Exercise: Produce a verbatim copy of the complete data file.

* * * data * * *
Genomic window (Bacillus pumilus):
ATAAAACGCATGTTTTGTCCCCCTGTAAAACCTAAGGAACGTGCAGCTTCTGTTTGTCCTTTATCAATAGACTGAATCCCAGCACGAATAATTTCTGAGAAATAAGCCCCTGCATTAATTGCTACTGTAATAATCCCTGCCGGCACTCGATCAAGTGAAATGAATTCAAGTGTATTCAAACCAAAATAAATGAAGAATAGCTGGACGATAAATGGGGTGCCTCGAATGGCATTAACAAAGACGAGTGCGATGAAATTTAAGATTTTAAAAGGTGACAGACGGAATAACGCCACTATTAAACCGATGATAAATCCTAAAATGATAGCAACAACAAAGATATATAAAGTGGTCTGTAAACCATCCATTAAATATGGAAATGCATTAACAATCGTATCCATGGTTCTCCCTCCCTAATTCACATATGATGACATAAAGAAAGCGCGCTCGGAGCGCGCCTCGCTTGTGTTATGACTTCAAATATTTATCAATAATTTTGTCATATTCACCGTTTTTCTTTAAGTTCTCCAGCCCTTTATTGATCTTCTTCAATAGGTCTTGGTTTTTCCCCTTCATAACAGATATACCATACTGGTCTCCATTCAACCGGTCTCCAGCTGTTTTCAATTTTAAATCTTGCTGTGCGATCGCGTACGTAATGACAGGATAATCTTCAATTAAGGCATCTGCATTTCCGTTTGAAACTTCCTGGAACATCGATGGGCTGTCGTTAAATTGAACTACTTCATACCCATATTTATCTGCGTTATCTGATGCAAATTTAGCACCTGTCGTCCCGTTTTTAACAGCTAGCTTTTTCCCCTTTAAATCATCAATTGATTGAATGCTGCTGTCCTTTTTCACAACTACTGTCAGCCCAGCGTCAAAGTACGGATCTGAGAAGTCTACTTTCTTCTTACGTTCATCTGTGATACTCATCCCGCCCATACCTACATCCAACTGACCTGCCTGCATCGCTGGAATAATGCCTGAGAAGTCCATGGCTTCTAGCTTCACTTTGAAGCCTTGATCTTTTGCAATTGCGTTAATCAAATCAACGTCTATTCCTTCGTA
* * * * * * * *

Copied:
Genomic window (Bacillus pumilus):
ATAAAACGCATGTTTTGTCCCCCTGTAAAACCTAAGGAACGTGCAGCTTCTGTTTGTCCTTTATCAATAGACTGAATCCCAGCACGAATAATTTCTGAGAAATAAGCCCCTGCATTAATTGCTACTGTAATAATCCCTGCCGGCACTCGATCAAGTGAAATGAATTCAAGTGTATTCAAACCAAAATAAATGAAGAATAGCTGGACGATAAATGGGGTGCCTCGAATGGCATTAACAAAGACGAGTGCGATGAAATTTAAGATTTTAAAAGGTGACAGACGGAATAACGCCACTATTAAACCGATGATAAATCCTAAAATGATAGCAACAACAAAGATATATAAAGTGGTCTGTAAACCATCCATTAAATATGGAAATGCATTAACAATCGTATCCATGGTTCTCCCTCCCTAATTCACATATGATGACATAAAGAAAGCGCGCTCGGAGCGCGCCTCGCTTGTGTTATGACTTCAAATATTTATCAATAATTTTGTCATATTCACCGTTTTTCTTTAAGTTCTCCAGCCCTTTATTGATCTTCTTCAATAGGTCTTGGTTTTTCCCCTTCATAACAGATATACCATACTGGTCTCCATTCAACCGGTCTCCAGCTGTTTTCAATTTTAAATCTTGCTGTGCGATCGCGTACGTAATGACAGGATAATCTTCAATTAAGGCATCTGCATTTCCGTTTGAAACTTCCTGGAACATCGATGGGCTGTCGTTAAATTGAACTACTTCATACCCATATTTATCTGCGTTATCTGATGCAAATTTAGCACCTGTCGTCCCGTTTTTAACAGCTAGCTTTTTCCCCTTTAAATCATCAATTGATTGAATGCTGCTGTCCTTTTTCACAACTACTGTCAGCCCAGCGTCAAAGTACGGATCTGAGAAGTCTACTTTCTTCTTACGTTCATCTGTGATACTCATCCCGCCCATACCTACATCCAACTGACCTGCCTGCATCGCTGGAATAATGCCTGAGAAGTCCATGGCTTCTAGCTTCACTTTGAAGCCTTGATCTTTTGCAATTGCGTTAATCAAATCAACGTCTATTCCTTCGTA